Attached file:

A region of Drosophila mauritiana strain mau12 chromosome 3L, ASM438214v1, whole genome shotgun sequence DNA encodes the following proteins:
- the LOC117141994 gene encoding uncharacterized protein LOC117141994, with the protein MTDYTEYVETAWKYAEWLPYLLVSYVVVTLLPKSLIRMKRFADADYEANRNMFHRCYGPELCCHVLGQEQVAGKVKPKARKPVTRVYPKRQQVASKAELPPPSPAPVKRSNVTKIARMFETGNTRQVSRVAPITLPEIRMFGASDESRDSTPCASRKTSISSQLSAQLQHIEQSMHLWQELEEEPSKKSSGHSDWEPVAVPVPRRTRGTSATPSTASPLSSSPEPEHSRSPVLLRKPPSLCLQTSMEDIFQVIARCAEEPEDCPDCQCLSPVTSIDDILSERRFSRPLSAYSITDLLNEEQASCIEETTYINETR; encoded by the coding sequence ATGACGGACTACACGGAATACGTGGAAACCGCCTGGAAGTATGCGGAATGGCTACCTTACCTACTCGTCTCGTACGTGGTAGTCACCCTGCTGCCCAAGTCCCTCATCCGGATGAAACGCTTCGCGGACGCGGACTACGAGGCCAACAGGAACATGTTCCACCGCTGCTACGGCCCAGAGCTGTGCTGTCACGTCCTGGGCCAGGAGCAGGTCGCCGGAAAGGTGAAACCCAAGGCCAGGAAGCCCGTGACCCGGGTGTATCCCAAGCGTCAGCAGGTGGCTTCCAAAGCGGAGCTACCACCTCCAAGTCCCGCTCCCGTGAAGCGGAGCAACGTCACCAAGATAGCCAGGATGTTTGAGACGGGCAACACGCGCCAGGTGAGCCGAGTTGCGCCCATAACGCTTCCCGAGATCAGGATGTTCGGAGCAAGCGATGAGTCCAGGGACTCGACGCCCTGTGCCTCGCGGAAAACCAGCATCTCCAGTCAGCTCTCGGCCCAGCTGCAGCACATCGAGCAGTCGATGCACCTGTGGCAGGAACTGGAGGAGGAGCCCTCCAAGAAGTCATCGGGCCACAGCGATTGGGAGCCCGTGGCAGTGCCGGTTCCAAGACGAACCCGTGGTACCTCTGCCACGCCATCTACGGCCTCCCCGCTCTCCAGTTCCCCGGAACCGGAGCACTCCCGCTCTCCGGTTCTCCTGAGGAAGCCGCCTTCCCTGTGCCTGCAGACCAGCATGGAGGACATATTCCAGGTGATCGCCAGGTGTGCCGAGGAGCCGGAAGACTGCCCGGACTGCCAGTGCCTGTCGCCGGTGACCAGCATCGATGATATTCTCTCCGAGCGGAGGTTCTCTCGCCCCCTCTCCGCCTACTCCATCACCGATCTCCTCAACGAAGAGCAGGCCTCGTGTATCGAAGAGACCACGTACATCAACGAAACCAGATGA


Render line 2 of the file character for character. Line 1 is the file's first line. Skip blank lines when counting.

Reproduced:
- the LOC117141994 gene encoding uncharacterized protein LOC117141994, with the protein MTDYTEYVETAWKYAEWLPYLLVSYVVVTLLPKSLIRMKRFADADYEANRNMFHRCYGPELCCHVLGQEQVAGKVKPKARKPVTRVYPKRQQVASKAELPPPSPAPVKRSNVTKIARMFETGNTRQVSRVAPITLPEIRMFGASDESRDSTPCASRKTSISSQLSAQLQHIEQSMHLWQELEEEPSKKSSGHSDWEPVAVPVPRRTRGTSATPSTASPLSSSPEPEHSRSPVLLRKPPSLCLQTSMEDIFQVIARCAEEPEDCPDCQCLSPVTSIDDILSERRFSRPLSAYSITDLLNEEQASCIEETTYINETR; encoded by the coding sequence ATGACGGACTACACGGAATACGTGGAAACCGCCTGGAAGTATGCGGAATGGCTACCTTACCTACTCGTCTCGTACGTGGTAGTCACCCTGCTGCCCAAGTCCCTCATCCGGATGAAACGCTTCGCGGACGCGGACTACGAGGCCAACAGGAACATGTTCCACCGCTGCTACGGCCCAGAGCTGTGCTGTCACGTCCTGGGCCAGGAGCAGGTCGCCGGAAAGGTGAAACCCAAGGCCAGGAAGCCCGTGACCCGGGTGTATCCCAAGCGTCAGCAGGTGGCTTCCAAAGCGGAGCTACCACCTCCAAGTCCCGCTCCCGTGAAGCGGAGCAACGTCACCAAGATAGCCAGGATGTTTGAGACGGGCAACACGCGCCAGGTGAGCCGAGTTGCGCCCATAACGCTTCCCGAGATCAGGATGTTCGGAGCAAGCGATGAGTCCAGGGACTCGACGCCCTGTGCCTCGCGGAAAACCAGCATCTCCAGTCAGCTCTCGGCCCAGCTGCAGCACATCGAGCAGTCGATGCACCTGTGGCAGGAACTGGAGGAGGAGCCCTCCAAGAAGTCATCGGGCCACAGCGATTGGGAGCCCGTGGCAGTGCCGGTTCCAAGACGAACCCGTGGTACCTCTGCCACGCCATCTACGGCCTCCCCGCTCTCCAGTTCCCCGGAACCGGAGCACTCCCGCTCTCCGGTTCTCCTGAGGAAGCCGCCTTCCCTGTGCCTGCAGACCAGCATGGAGGACATATTCCAGGTGATCGCCAGGTGTGCCGAGGAGCCGGAAGACTGCCCGGACTGCCAGTGCCTGTCGCCGGTGACCAGCATCGATGATATTCTCTCCGAGCGGAGGTTCTCTCGCCCCCTCTCCGCCTACTCCATCACCGATCTCCTCAACGAAGAGCAGGCCTCGTGTATCGAAGAGACCACGTACATCAACGAAACCAGATGA